The pilots of the airliner had reported air conditioning system problems to Cyprus air traffic control about a half-hour after takeoff. Within minutes, after entering Greek air space over the Aegean Sea, the Boeing 737 lost all radio contact. Two Greek F-16 fighter jets were dispatched soon afterward.

When the F-16s intercepted the plane at 34,000 feet, the pilots saw the airliner's co-pilot slumped over his seat. The captain was not in the cockpit, and oxygen masks dangled inside the cabin, government spokesman Theodoros Roussopoulos said.

He said the air force pilots also saw two people possibly trying to take control of the plane; it was unclear if they were crew members or passengers. The plane apparently was on automatic pilot when it crashed, a Helios spokesman said.

''When a pilot has no communication with the control tower, the procedure dictates that other planes must accompany and help the plane land. Unfortunately, it appeared that the pilot was already dead as was, possibly, everyone else on the plane,'' Cyprus Transport Minister Haris Thrasou said.

At 34,000 feet, the effects of depressurization are swift, said David Kaminski Morrow of the British-based Air Transport Intelligence magazine.

''If the aircraft is at 30,000 feet, you don't stay conscious for long, maybe 15 to 30 seconds,'' he said. ''But if you are down at 10,000 feet, you can breathe for a lot longer.''

Liz Verdier, a spokeswoman for Boeing, said the 737s, like all Boeing planes, are equipped with warning systems that alert pilots when decompression is occurring. She could not provide details of how the warning system works.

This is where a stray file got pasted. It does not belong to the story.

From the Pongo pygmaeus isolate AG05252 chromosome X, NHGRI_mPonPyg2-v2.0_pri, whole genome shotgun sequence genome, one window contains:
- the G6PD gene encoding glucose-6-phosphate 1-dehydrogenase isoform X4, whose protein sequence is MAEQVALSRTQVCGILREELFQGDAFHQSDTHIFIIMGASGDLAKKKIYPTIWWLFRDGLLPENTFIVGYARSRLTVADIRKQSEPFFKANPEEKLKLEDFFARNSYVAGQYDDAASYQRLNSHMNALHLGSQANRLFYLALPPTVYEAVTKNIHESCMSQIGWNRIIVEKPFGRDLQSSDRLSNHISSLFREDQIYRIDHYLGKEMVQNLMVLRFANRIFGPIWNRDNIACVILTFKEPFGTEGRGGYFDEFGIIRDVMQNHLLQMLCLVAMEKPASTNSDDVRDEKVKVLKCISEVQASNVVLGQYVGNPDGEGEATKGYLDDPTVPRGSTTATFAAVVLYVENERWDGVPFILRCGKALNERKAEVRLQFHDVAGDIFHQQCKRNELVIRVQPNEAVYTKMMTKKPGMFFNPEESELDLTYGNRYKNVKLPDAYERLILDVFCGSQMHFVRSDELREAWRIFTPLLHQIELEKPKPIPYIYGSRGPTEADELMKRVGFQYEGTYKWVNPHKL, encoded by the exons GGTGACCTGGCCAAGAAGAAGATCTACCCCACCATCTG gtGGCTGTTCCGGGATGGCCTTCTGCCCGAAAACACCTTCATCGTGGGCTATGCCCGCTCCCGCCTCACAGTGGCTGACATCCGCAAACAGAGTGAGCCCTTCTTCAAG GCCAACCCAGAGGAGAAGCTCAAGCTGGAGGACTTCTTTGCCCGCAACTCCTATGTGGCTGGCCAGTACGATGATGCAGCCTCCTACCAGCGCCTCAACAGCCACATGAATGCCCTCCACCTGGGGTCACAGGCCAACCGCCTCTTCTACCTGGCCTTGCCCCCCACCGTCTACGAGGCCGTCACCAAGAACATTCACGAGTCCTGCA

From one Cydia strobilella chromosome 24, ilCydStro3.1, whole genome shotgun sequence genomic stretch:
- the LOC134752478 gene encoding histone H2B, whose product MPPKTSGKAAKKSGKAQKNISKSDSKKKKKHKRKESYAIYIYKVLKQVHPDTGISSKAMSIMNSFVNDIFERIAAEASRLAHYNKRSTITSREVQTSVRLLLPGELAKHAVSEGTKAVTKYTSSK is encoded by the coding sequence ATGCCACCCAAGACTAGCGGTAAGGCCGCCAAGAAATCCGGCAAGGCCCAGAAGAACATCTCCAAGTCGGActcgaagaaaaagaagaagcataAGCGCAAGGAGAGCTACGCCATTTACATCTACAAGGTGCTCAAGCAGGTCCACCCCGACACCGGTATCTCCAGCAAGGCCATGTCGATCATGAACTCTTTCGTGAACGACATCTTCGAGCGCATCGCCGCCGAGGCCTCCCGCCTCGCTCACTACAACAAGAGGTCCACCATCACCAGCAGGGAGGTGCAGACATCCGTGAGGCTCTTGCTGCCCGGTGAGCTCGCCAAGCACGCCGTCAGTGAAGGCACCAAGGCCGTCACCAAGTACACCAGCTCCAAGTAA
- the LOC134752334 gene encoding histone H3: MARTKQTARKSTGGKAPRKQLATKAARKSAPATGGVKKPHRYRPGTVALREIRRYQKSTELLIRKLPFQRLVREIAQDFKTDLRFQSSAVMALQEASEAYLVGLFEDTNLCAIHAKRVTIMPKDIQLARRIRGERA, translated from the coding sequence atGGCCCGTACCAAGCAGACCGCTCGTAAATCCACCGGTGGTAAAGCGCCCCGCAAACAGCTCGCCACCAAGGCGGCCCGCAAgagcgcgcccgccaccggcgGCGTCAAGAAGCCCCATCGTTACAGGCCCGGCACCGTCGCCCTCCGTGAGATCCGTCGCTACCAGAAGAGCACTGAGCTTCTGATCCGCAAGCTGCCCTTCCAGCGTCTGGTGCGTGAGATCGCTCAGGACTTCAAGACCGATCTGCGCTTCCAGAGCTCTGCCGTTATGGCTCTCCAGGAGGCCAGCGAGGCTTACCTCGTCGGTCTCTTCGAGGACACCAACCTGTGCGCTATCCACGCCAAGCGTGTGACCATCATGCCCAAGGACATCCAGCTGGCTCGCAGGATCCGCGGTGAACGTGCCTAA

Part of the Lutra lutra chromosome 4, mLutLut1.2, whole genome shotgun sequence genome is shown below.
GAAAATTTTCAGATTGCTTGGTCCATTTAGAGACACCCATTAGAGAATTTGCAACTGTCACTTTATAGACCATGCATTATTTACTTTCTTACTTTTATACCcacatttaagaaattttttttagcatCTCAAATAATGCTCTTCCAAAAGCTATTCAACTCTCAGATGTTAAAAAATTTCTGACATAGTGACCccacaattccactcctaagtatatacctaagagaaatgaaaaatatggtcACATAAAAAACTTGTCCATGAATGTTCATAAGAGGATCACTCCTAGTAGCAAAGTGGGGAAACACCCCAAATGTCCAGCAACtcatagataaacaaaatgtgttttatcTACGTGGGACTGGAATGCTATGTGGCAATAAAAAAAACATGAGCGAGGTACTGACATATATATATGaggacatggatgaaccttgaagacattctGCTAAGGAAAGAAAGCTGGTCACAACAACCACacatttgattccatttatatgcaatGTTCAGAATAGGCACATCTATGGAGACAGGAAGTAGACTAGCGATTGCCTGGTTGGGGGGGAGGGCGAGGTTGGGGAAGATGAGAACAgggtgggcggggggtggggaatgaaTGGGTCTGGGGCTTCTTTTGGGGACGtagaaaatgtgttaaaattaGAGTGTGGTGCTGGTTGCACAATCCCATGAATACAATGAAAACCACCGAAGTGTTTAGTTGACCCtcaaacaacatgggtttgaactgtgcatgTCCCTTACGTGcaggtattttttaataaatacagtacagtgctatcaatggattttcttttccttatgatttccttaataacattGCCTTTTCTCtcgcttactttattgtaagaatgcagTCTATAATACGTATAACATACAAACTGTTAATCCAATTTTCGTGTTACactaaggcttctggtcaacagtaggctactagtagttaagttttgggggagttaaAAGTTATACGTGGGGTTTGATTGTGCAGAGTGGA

About 100 relatives arrived from Cyprus on at least one special flight from the eastern Mediterranean island and were taken to the morgue by bus. Others arrived in Athens from other parts of Greece to identify victims.

''I lost my son, his wife and my three grandchildren. I want those responsible for these flying cemeteries to be punished,'' Anastasios Koudas said at Athens' airport.

Deputy Health Minister Thanassis Yiannopoulos said 18 bodies had been taken to the morgue. The other recognizable remains were being brought to the morgue while about 30 would have to be identified by DNA.

Turkey's prime minister on Monday offered his condolences to the people of Cyprus, whose government Turkey does not formally recognize.

''Prime Minister Recep Tayyip Erdogan shares the sadness and grief of the Greek Cypriot people,'' the premier's spokesman Akif Beki said in a statement.

Cyprus was partitioned into Greek and Turkish sectors after Turkey invaded the island in 1974 in response to an abortive coup by supporters of union with Greece. The internationally recognized Greek Cypriot-led government does not have diplomatic relations with Turkey and its authority is confined to the south of a cease-fire line dividing the island.

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Associated Press writers Alex Efty in Nicosia, Cyprus, and Derek Gatopoulos in Grammatiko, Greece, contributed to this report.

Copyright 2005 Associated Press